• Shuffle
    Toggle On
    Toggle Off
  • Alphabetize
    Toggle On
    Toggle Off
  • Front First
    Toggle On
    Toggle Off
  • Both Sides
    Toggle On
    Toggle Off
  • Read
    Toggle On
    Toggle Off

Card Range To Study



Play button


Play button




Click to flip

Use LEFT and RIGHT arrow keys to navigate between flashcards;

Use UP and DOWN arrow keys to flip the card;

H to show hint;

A reads text to speech;

100 Cards in this Set

  • Front
  • Back
type of drug: penicillin G

type of drug: penicillin V

type of drug: nafcillin
Antistaphylococcal penicillins

type of drug: oxacillin
Antistaphylococcal penicillins

type of drug: cloxacillin
Antistaphylococcal penicillins

type of drug: dicloxacillin
Antistaphylococcal penicillins

type of drug: methicillin
Antistaphylococcal penicillins

type of drug: ampicillin
Extended-spectrum penicillins

type of drug: amoxicillin
Extended-spectrum penicillins

type of drug: ticarcillin
Antipseudomonal penicillins

type of drug? piperacillin
Antipseudomonal penicillins

what are the 2 places on gram positive cell walls that we attack with antibiotics?

peptide cross-links
what is a major virulence factor in gram negative cell walls?
beta lactamase
the outer membrane of gram negative cell wall has what property?
permeability barrier
what is the important peptidoglycan structure on the gram positive bacteria?
D-Ala D-Ala at the end

it is where vancomyosin binds
what blocks the adding of 2 D-ala's to the end of the peptide chain of thecell wall for bacteria?
Cycloserine prevents this from happening
what is bactoprenol?
it is responsible for carrying bacterial building blocks across the plasma membrane for cell wall synthesis
what does vancomycin do?

binds to the 2 d-ala's that attempt to put the building blocks into the cell wall of the bacteria

This prevents cross-linking & elongation of peptidoglycan (blocks transglycosylase)
what does bacitracin do?
prevents the recycling of bactoprenol (remember that bactoprenol is responsible for carrying bacterial building blocks across the plasma membrane for cell wall synthesis)
what does transpeptidase do?
builds amino acid cross link between building blocks of the bacterial cell wall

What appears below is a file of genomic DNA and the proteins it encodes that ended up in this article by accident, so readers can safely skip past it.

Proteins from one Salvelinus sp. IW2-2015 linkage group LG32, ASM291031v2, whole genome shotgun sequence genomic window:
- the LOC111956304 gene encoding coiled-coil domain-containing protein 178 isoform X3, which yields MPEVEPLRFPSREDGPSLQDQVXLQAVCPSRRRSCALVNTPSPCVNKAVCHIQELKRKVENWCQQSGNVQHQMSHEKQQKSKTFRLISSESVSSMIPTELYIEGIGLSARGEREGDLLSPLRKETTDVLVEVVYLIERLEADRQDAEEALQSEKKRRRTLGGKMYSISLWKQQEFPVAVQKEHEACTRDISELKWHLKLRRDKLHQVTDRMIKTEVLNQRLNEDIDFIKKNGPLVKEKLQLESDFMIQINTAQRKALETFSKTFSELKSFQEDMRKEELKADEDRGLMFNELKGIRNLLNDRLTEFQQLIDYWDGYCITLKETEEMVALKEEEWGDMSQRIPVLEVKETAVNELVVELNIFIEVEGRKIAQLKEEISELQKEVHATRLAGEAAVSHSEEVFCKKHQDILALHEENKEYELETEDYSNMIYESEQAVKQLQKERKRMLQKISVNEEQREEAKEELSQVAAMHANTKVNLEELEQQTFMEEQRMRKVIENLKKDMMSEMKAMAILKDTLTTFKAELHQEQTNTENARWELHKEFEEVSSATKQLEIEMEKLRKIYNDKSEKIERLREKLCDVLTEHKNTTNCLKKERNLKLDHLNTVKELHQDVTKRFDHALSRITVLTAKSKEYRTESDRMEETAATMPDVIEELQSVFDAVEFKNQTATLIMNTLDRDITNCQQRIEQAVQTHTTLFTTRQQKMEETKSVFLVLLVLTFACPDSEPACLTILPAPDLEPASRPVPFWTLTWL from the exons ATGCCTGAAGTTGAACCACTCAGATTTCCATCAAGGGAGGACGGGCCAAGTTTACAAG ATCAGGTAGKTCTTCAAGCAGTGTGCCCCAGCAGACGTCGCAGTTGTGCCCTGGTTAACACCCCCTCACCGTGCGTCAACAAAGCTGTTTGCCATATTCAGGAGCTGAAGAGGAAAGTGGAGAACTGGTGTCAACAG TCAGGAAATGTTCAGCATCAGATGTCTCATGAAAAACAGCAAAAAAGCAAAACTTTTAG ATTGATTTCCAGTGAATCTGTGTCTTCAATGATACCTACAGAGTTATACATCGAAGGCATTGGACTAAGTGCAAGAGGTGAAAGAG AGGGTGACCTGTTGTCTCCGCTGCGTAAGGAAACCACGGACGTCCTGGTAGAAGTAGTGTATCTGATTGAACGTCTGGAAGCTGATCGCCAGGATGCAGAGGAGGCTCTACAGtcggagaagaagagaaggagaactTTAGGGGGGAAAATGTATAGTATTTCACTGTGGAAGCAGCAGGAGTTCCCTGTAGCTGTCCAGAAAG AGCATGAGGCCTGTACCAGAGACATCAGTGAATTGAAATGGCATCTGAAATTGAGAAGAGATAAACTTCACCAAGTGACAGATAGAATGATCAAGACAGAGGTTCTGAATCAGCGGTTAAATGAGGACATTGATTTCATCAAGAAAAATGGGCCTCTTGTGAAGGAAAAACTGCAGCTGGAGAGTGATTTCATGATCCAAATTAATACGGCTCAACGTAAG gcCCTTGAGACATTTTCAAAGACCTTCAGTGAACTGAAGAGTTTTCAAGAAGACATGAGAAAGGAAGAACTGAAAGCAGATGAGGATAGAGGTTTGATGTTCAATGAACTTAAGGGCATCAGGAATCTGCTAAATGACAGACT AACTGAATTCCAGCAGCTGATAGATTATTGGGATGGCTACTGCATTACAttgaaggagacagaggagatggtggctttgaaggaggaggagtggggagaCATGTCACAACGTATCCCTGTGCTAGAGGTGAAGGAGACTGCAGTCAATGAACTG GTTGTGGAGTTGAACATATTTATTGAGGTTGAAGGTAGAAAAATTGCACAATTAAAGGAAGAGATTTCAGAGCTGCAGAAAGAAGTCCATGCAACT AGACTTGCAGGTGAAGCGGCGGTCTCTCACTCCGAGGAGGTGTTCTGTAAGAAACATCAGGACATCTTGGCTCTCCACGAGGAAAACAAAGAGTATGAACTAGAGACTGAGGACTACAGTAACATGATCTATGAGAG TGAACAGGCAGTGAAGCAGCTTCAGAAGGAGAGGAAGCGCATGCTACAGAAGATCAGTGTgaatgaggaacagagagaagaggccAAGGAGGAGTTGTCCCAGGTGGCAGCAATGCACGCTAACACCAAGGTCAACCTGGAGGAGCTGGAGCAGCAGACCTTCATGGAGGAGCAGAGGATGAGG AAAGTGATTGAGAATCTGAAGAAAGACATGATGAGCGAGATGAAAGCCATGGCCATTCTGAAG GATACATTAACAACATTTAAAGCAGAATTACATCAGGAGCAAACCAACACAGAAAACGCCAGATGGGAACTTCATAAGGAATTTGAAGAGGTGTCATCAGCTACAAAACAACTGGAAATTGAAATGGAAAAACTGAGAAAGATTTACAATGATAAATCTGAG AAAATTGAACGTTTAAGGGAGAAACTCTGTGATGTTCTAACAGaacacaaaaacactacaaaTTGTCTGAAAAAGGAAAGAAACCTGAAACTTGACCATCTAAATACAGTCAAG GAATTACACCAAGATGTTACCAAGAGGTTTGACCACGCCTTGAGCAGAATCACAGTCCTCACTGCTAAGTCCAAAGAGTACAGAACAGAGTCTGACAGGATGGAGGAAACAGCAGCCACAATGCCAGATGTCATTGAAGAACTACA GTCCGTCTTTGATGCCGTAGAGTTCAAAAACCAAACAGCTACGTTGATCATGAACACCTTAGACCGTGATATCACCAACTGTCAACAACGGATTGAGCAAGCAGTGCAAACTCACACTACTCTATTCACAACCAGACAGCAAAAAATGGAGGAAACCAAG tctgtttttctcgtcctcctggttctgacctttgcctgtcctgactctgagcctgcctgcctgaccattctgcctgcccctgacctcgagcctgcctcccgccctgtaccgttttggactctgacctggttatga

how does penicillin work? (b-lactams)
block transpeptidation step … block cross linking of peptidylglycan chains

penicllin looks like the alanine-alanine bridge, and uses up all the transpeptidase!
what are the 3 basic steps of synthesis of bacterial cell wall? what blocks each stage?
1: occurs in cytoplasm – provides building blocks (cycloserine blocks this)

2: : occurs as building blocks pass through the plasma membrane (vancomycin or bacitracin)

3:Occurs outside the plasma membrane and involves cross-linking of peptidylglycan strands (b-lactams)
What do autolysins do?
Look this up.. it was on slide 22
are beta-lactam bactericidal or static?
are beta-lactams time or concentration dependent?

Effect is directly proportional to amount of TIME the drug concentration at the site of infection is ABOVE the MIC of the organism

What is essential for b-lactams to work (2)? functions?

*** gotta know this one
1. intact beta-lactam ring is essential for binding to PBPs and antimicrobial activity

2. R side chain … determines spectrum of antibacterial activity and pharmacological properties (e.g., affinity for PBP, resistance to penicillinase, ability to penetrate G- outer membrane, resistance to stomach acid, PK)
what is the difference between Pen G and Pen V?
G: is acid labile … poor oral bioavailability

V: more stable in acid
so “better” oral availability
Remember: V is not IV
what is the b-lactam bond?
Pen G is ____ spectrum
what does Pen G mostly treat?

Gram Positives

note also treats: a few gram negatives (like Neisseriae meningococci)